Committees: We know we are famous amongst fellow Christians for our attachment to organisation, meetings, committees and working groups. We even formed a committee to analyse the jokes about that (not really, or not yet anyway...). We're not sure we do actually form more committees than other denominations, though if we do it may be a by-product of that social activism.

All need to be saved.

All may be saved.

All may know themselves saved.

All may be saved to the uttermost.

All Can be Saved

At the heart of Methodism is the understanding that no-one is beyond the reach of God's love. Salvation is there for everyone who turns to God, not just a chosen few, but that only by turning to God can salvation be assured because nobody can resist the evils of the world on their own.

This summary is one that Methodist publications often mention:

The Methodist Quadrilateral

You might have heard of this expression, perhaps especially if you're visiting this page because you have an assignment to complete (and if so, welcome, and good luck with it!). Methodism traditionally recommends a fourfold approach to learning about our faith and making it relevant in the world. This has sometimes come to be called the Methodist Quadrilateral, or Wesley's Quadrilateral, although the expression wasn't used until long after his time. 

In short the four approaches are:

Scripture: discovering the word of God through reading the Bible. Methodists may have differing views about the Bible's authority in our lives, may favour different translations from each other, but for all of us it is a fundamental starting point to understanding God's story and working out our place in it.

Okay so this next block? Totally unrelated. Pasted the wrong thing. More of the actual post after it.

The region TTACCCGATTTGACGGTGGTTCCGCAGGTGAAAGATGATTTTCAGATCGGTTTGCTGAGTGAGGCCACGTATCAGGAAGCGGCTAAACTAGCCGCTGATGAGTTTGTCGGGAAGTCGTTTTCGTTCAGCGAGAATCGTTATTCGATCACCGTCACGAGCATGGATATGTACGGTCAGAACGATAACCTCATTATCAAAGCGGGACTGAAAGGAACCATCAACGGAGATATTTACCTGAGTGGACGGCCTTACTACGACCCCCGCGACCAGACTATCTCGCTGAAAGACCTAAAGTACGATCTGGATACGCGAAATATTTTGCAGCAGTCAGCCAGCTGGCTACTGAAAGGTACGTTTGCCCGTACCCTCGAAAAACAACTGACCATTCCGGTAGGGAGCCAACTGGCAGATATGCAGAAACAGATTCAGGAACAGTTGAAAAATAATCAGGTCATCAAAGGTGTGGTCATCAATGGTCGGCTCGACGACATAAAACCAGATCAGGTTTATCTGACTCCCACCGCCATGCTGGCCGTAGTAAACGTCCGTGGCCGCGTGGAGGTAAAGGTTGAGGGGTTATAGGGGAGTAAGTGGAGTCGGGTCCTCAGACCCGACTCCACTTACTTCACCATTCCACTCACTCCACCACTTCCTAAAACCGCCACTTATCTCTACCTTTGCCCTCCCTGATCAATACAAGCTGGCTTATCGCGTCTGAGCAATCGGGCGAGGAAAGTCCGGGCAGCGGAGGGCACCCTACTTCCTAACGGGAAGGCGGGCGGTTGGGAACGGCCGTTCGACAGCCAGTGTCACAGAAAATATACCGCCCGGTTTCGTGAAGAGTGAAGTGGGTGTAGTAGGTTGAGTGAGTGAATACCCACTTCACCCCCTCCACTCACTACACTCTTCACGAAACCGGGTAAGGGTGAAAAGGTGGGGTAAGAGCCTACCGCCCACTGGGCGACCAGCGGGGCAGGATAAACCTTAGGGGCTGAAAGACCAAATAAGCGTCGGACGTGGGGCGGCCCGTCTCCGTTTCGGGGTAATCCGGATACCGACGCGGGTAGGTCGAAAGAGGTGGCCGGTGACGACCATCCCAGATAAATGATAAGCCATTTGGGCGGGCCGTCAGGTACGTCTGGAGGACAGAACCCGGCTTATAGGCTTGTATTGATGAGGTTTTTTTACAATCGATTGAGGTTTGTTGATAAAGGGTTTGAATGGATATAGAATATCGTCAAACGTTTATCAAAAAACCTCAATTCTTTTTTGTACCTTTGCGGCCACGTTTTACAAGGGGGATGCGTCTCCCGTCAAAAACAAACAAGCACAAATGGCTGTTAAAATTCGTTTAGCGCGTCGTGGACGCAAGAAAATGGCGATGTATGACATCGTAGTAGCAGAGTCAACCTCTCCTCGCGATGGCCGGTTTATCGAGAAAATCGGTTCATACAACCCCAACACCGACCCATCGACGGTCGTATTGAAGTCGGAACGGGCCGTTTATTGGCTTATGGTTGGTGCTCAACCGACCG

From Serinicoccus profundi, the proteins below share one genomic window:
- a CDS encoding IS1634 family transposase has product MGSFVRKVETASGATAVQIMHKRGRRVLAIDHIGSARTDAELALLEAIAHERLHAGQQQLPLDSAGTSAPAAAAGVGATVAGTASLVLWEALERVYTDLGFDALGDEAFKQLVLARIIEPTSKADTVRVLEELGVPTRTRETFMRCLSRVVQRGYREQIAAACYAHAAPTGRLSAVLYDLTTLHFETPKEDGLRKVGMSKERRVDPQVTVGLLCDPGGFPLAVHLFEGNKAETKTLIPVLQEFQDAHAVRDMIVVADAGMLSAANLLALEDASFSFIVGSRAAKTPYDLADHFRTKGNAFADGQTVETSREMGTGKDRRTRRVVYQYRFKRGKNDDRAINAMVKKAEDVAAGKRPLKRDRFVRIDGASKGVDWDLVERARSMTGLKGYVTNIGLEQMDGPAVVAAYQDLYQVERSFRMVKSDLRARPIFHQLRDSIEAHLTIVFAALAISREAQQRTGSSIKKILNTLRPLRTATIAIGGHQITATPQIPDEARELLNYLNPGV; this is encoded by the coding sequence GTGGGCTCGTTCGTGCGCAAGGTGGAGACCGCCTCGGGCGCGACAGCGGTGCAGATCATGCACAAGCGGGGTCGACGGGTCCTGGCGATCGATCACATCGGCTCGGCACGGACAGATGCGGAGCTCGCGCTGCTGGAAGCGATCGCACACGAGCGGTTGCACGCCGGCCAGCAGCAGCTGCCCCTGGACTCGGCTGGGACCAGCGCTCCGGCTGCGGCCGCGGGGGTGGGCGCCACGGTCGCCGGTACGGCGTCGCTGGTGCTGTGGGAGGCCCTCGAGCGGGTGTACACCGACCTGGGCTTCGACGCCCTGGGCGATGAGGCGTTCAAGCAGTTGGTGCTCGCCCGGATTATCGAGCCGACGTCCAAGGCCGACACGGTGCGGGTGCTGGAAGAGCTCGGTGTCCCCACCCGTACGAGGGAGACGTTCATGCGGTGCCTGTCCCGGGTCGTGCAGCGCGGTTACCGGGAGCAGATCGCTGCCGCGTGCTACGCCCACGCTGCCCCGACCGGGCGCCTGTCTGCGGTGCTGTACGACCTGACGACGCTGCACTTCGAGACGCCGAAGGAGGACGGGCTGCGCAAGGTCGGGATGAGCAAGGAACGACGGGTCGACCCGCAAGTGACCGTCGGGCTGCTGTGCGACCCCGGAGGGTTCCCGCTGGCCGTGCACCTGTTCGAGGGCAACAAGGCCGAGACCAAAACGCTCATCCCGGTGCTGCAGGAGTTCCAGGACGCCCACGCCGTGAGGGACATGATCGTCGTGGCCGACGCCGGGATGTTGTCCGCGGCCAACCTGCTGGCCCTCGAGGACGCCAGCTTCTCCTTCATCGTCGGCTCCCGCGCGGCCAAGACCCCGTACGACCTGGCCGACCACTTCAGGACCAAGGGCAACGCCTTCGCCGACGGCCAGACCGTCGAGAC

Tradition: studying the accumulated learning, wisdom and interpretations of Christians over the centuries. This may include Bible commentaries, the text of hymns and poems, even the publications of our annual Methodist Conference, but also Christian art and devotional material.

Reason: loving and seeking God with our minds as well as our hearts. Methodists are encouraged and expected to approach their faith in a clear headed way, thoughtfully and rationally. This means becoming aware of other opinions and comparing them honestly, applying common sense.

Experience: gaining wisdom and understanding from appreciating God's work in our own lives. Methodism stresses the importance of our own experience of God's grace and to that end Methodists are encouraged to share their stories with each other and pray and reflect on their own and others' lived experience.

Our Calling

Our belief in these principles is reflected in Our Calling which is explained in the video, and through all the stories you can read if you click this link. New stories are added to that page regularly, so revisit the the blog on that link again for more examples of Our Calling in action in today's society here in Britain and around the world.

Click the Tell Me buttons for more about what these aspects of Our Calling mean to us in practice and why we think they are so important.


Learning and Caring



bottom of page